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The Mac Weekly

The Student News Site of Macalester College

The Mac Weekly

The Student News Site of Macalester College

The Mac Weekly

Restaurant Review

By Veronique Bergeron

Hello, my hungry hippos. It’s time for another exciting episode of “Yeah, so what if I didn’t study abroad? You gonna judge me for it??” This week, we stake out a real gem of an international dining experience: the magnificent Saigon, located just east of Dale at University Avenue. Don’t let the joint’s shady exterior dissuade you, I have a year-long relationship going with the Saigon staff, and they’ve never let me down once. Plus, after one meal, you’ll fancy yourself a Vietnamese food expert, without the cost of airfare or frivolous use of an oh-so-pretentious hiking backpack.

Let’s start with dcor: The Saigon is located in a baby-blue shack that formerly housed a Long John Silver’s. The windows are like portals in a big boat, and the light up fast-food sign behind the counter still advertises a shrimp basket special. The twenty odd tables are always packed, but you rarely have to wait more than three minutes for a table. The clientele is refreshingly mixed: Vietnamese families, construction workers off University, college kids and a lot of regulars, whom the staff knows by name. I’m waiting for them to learn mine. It’s like Ver-o-neek. Vronique. Mkay?

Fancy beverages are a must at any Southeast Asian resto, and Saigon is no exception. The entire last page of the menu is dedicated to quenching your thirst. The avocado milk shake is a meal in itself: sweet, thick, icy cold, and pukey green. The limeade sodas are refreshing and a nice accompaniment to the big hot soups, or your big hot date. The past few times I’ve been there, they’ve run out of soda water somehow, but the non-carbonated limeade is just as good. For a traditionalist, the first pot of hot tea is free. Refills are less then a dollar. And for the daring I’d recommend an egg soda: a raw egg topped with an inch and a half of sweetened condensed milk and soda water or sprite. Mix it up at the table and enjoy, it’s surprisingly good and will bring you back to your granny’s days of egg crŠmes and malts. Only far better and served by a really nice Vietnamese woman with enormous biceps.

As for the appetizers, besides the usual spring and egg rolls, Saigon boasts some of the best Vietnamese sandwiches. Colonialism? Bad. Colonialist food infusion? Mmm, mmm, good. The French may have extracted every natural resource the Vietnamese ever had, leaving their economy and infrastructure a shambles and creating one of the bloodiest wars in their wake, but the French had the good graces to pass along the art of Baguette making. And the Vietnamese had the good sense to fill mini-baguettes with pork, cilantro, pickled veg, mayo and jalapenos. Saigon serves it up, cut in half just the way me and my little num-nums like it. The B11 (Saigon Special) is loaded with meatball, pork loaf, pate, grilled pork, and red roast pork. L’Chaim.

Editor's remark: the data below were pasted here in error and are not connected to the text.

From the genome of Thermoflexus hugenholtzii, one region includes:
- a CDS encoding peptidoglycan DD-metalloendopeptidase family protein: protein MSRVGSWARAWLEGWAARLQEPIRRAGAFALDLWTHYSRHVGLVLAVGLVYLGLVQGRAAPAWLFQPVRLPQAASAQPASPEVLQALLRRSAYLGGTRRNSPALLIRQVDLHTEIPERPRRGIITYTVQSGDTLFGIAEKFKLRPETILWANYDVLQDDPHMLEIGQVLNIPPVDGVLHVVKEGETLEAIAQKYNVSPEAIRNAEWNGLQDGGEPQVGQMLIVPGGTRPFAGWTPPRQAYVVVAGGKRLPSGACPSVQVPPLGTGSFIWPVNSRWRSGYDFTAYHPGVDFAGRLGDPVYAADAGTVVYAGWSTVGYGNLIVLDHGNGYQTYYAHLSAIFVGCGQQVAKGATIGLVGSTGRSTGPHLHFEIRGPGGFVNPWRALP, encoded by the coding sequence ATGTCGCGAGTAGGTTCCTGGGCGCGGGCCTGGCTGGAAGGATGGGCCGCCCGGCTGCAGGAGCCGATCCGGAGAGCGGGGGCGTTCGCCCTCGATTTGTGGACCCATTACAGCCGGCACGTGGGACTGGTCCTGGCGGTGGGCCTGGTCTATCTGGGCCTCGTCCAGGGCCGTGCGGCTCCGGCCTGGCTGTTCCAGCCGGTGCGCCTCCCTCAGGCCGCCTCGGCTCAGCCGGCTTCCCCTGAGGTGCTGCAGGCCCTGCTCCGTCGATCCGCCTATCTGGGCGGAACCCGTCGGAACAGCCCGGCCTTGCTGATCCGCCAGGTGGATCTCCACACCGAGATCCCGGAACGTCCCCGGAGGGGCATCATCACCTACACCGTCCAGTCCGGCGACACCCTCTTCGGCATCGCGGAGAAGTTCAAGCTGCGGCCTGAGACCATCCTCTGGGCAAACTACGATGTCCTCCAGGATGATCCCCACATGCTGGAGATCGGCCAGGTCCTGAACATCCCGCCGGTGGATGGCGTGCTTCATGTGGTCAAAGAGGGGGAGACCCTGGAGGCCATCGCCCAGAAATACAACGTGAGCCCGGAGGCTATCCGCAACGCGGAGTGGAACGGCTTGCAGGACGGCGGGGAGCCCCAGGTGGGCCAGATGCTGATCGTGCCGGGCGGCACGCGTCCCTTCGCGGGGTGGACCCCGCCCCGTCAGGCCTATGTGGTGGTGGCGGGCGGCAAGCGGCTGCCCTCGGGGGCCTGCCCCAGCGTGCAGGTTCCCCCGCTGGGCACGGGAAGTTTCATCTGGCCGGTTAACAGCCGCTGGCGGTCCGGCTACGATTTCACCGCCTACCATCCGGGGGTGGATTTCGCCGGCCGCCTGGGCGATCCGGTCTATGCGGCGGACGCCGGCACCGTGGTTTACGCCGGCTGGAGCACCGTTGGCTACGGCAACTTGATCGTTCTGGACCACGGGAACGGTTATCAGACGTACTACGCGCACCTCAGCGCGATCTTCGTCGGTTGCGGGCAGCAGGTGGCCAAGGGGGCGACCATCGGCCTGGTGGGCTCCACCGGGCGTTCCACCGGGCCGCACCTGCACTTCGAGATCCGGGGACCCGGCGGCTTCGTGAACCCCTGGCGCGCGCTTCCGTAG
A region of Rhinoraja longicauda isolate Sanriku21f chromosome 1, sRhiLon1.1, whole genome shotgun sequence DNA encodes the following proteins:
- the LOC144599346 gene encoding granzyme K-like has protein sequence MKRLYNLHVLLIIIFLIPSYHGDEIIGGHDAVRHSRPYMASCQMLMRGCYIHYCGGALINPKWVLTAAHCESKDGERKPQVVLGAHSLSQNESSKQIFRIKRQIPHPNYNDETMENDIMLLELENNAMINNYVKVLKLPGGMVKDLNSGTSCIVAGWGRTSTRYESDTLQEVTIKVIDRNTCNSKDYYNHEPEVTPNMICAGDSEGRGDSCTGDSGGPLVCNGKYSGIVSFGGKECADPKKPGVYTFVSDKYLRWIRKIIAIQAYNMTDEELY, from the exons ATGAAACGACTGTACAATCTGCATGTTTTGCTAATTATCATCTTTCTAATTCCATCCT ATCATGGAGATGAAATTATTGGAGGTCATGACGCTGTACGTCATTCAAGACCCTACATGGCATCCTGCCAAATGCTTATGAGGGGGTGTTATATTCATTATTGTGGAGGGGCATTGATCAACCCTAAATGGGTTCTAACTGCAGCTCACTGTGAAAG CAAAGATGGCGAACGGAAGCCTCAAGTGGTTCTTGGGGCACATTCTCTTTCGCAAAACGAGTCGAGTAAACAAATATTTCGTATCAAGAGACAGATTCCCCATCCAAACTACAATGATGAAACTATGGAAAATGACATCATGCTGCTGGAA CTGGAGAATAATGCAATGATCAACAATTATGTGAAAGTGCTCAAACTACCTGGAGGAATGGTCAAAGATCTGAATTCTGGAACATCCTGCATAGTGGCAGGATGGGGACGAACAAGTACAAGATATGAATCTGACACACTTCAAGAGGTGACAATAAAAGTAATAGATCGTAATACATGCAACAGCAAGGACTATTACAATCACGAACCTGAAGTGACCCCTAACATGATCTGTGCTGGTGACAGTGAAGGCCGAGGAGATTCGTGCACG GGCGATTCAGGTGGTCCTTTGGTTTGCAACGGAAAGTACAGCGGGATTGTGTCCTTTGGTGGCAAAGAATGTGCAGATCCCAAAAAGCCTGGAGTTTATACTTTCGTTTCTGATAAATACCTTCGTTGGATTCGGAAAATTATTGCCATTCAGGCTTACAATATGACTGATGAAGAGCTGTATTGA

Entrees provide several forks in this Vietnamese gluttony road. There’s the noodle salads: Lettuce and mint, topped with cooled vermicelli noodles, pickled carrots and daikon, cilantro, meat, and sometimes even chopped-up egg rolls. Top it off with the fish sauce/lime juice/chili pepper sauce. Or you could always do Pho, the Vietnamese raison d’ˆtre: a beef-broth soup with rice noodles and various beef cuts into which you get to dunk Thai basil, bean sprouts, jalapenos, and lime. It also comes in three sizes: large, extra-large, and Saigon (The size of a baby pool. No joke). There are other soups, too. Without fail, I order the C9, an egg noodle soup with shrimp wontons and veg. Ask for grilled pork in it, it’s delish.

A few things to remember about Saigon. First, your food will arrive well before your drinks, as in, 30 seconds after you order. Be not dissuaded, this place has a high enough turn-over rate to work that kind of cooking-en-masse. I promise, there’s not a red fast-food light on the entire property. Second, I once saw a man order a fried egg and bacon. And he was served, no questions asked, point being that the Saigon servers are flexible, wonderful, compassionate people, deserving of 20 percent tips. Third, Saigon shares a parking lot with the St. Paul police, so make sure your headlights work. Or whatevs. And lastly, try something new. You never know where it will take you.

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